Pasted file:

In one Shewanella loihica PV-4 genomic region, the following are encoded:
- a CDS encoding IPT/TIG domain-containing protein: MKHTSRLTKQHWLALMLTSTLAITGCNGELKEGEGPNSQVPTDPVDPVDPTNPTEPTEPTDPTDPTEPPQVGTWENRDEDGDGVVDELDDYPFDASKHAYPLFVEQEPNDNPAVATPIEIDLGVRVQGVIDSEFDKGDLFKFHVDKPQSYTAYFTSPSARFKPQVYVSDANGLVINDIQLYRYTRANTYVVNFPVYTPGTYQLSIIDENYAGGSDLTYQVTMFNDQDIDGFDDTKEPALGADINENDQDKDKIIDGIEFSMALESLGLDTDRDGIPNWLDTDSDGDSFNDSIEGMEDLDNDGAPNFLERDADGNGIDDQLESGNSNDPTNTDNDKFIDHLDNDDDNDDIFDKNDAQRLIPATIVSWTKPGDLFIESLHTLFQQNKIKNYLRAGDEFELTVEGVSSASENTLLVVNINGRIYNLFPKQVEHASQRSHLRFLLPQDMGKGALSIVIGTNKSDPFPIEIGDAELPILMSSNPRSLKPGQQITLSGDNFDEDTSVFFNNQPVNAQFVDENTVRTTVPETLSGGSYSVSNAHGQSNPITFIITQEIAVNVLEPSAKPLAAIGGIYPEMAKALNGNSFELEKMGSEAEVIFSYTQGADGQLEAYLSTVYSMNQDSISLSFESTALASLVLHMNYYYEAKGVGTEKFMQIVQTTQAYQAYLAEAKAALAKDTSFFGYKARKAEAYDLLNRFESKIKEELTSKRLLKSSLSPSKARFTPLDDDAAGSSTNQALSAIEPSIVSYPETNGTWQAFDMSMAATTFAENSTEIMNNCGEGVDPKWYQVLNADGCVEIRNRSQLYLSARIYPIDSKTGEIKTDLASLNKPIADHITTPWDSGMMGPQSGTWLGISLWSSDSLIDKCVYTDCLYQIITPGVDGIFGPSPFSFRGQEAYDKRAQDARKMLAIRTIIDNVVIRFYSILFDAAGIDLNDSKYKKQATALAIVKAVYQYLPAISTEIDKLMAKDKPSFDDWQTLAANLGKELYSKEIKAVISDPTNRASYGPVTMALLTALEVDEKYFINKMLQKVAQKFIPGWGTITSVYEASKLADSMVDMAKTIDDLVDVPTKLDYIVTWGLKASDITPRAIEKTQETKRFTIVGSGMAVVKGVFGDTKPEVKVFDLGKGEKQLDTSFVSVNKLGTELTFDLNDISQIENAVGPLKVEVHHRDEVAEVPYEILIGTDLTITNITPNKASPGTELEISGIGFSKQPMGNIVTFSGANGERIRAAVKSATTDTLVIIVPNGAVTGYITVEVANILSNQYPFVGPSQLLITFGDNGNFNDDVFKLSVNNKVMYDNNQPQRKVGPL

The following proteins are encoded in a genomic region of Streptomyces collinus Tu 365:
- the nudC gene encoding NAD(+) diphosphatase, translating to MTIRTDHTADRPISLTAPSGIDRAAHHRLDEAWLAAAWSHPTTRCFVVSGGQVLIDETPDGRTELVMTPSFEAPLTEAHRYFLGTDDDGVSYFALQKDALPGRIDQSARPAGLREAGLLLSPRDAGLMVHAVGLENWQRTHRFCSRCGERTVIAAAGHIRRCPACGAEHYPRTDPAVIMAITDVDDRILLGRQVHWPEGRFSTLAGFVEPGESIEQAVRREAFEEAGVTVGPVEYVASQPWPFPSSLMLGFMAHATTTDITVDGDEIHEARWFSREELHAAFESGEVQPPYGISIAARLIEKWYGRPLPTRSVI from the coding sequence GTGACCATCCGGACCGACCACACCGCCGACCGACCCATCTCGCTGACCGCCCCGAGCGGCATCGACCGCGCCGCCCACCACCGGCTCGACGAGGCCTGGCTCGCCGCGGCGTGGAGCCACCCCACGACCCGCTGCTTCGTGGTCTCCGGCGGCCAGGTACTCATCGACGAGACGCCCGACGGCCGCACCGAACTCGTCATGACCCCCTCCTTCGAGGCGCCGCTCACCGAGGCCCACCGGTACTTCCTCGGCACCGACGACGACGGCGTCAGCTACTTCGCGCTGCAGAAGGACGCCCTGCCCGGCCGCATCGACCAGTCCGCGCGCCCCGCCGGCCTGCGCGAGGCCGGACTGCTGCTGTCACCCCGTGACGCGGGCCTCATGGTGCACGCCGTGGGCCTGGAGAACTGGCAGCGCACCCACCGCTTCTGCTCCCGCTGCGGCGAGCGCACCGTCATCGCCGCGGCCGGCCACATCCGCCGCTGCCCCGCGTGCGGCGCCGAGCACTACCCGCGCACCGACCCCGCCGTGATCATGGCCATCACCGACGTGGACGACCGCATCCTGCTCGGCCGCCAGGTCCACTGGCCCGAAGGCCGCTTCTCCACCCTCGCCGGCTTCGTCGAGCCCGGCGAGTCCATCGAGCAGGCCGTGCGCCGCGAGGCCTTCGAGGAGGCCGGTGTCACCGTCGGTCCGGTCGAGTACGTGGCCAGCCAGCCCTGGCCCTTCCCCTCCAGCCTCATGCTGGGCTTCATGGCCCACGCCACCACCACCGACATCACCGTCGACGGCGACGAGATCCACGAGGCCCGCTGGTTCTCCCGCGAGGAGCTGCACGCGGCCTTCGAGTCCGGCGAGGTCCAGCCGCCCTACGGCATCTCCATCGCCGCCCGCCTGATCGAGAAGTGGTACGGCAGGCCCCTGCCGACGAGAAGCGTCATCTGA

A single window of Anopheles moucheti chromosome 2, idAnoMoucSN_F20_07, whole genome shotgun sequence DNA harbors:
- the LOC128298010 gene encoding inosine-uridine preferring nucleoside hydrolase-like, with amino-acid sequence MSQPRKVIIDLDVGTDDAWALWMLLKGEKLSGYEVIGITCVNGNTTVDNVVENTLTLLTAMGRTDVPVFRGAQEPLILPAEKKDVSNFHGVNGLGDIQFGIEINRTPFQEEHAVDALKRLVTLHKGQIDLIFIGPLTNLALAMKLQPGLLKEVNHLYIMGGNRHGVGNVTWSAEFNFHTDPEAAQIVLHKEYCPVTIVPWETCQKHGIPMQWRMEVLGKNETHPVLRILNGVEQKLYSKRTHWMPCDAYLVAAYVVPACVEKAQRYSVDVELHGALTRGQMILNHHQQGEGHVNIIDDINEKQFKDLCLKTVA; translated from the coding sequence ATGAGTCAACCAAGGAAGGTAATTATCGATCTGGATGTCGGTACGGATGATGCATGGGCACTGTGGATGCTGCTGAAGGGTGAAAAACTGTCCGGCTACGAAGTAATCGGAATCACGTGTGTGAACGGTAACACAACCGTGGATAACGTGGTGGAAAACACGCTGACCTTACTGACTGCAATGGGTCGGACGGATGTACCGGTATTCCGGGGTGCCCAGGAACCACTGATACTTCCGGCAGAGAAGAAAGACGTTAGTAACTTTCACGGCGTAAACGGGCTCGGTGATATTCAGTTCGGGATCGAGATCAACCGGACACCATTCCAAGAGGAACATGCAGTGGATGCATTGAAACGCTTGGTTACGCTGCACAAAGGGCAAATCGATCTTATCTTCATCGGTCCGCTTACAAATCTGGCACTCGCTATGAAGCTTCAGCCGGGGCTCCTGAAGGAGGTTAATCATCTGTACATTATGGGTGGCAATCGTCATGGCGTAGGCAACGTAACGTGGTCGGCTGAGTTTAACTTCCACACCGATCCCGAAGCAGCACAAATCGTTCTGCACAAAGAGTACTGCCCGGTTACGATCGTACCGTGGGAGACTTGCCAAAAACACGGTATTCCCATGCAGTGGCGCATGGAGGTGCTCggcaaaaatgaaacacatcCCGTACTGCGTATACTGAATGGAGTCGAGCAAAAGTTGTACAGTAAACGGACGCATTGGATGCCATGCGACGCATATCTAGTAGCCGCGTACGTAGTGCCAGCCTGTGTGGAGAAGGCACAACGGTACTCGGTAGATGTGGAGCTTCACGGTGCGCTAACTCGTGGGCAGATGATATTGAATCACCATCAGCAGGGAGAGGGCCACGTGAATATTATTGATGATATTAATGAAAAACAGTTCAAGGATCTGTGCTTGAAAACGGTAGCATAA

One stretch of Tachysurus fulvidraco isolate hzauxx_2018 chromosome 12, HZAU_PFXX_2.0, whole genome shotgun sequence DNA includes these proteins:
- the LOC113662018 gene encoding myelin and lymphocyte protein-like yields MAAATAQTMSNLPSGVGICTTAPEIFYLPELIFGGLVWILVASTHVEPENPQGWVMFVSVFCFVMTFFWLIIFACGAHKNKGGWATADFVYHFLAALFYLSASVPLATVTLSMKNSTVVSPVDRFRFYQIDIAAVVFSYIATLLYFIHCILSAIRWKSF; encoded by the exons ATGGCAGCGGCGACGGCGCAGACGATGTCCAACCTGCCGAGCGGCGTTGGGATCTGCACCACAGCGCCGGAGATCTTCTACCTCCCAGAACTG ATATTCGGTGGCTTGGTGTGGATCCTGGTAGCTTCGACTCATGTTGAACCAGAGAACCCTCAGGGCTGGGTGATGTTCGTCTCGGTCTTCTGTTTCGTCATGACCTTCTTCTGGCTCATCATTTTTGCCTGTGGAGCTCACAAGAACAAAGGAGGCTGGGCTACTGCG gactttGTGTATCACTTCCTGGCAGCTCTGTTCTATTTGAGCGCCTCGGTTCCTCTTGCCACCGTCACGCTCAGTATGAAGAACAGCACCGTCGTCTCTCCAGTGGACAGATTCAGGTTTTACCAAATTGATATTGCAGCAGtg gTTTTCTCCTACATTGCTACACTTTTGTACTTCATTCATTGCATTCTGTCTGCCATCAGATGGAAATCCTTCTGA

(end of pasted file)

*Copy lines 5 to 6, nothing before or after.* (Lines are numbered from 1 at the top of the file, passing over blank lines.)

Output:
A single window of Anopheles moucheti chromosome 2, idAnoMoucSN_F20_07, whole genome shotgun sequence DNA harbors:
- the LOC128298010 gene encoding inosine-uridine preferring nucleoside hydrolase-like, with amino-acid sequence MSQPRKVIIDLDVGTDDAWALWMLLKGEKLSGYEVIGITCVNGNTTVDNVVENTLTLLTAMGRTDVPVFRGAQEPLILPAEKKDVSNFHGVNGLGDIQFGIEINRTPFQEEHAVDALKRLVTLHKGQIDLIFIGPLTNLALAMKLQPGLLKEVNHLYIMGGNRHGVGNVTWSAEFNFHTDPEAAQIVLHKEYCPVTIVPWETCQKHGIPMQWRMEVLGKNETHPVLRILNGVEQKLYSKRTHWMPCDAYLVAAYVVPACVEKAQRYSVDVELHGALTRGQMILNHHQQGEGHVNIIDDINEKQFKDLCLKTVA; translated from the coding sequence ATGAGTCAACCAAGGAAGGTAATTATCGATCTGGATGTCGGTACGGATGATGCATGGGCACTGTGGATGCTGCTGAAGGGTGAAAAACTGTCCGGCTACGAAGTAATCGGAATCACGTGTGTGAACGGTAACACAACCGTGGATAACGTGGTGGAAAACACGCTGACCTTACTGACTGCAATGGGTCGGACGGATGTACCGGTATTCCGGGGTGCCCAGGAACCACTGATACTTCCGGCAGAGAAGAAAGACGTTAGTAACTTTCACGGCGTAAACGGGCTCGGTGATATTCAGTTCGGGATCGAGATCAACCGGACACCATTCCAAGAGGAACATGCAGTGGATGCATTGAAACGCTTGGTTACGCTGCACAAAGGGCAAATCGATCTTATCTTCATCGGTCCGCTTACAAATCTGGCACTCGCTATGAAGCTTCAGCCGGGGCTCCTGAAGGAGGTTAATCATCTGTACATTATGGGTGGCAATCGTCATGGCGTAGGCAACGTAACGTGGTCGGCTGAGTTTAACTTCCACACCGATCCCGAAGCAGCACAAATCGTTCTGCACAAAGAGTACTGCCCGGTTACGATCGTACCGTGGGAGACTTGCCAAAAACACGGTATTCCCATGCAGTGGCGCATGGAGGTGCTCggcaaaaatgaaacacatcCCGTACTGCGTATACTGAATGGAGTCGAGCAAAAGTTGTACAGTAAACGGACGCATTGGATGCCATGCGACGCATATCTAGTAGCCGCGTACGTAGTGCCAGCCTGTGTGGAGAAGGCACAACGGTACTCGGTAGATGTGGAGCTTCACGGTGCGCTAACTCGTGGGCAGATGATATTGAATCACCATCAGCAGGGAGAGGGCCACGTGAATATTATTGATGATATTAATGAAAAACAGTTCAAGGATCTGTGCTTGAAAACGGTAGCATAA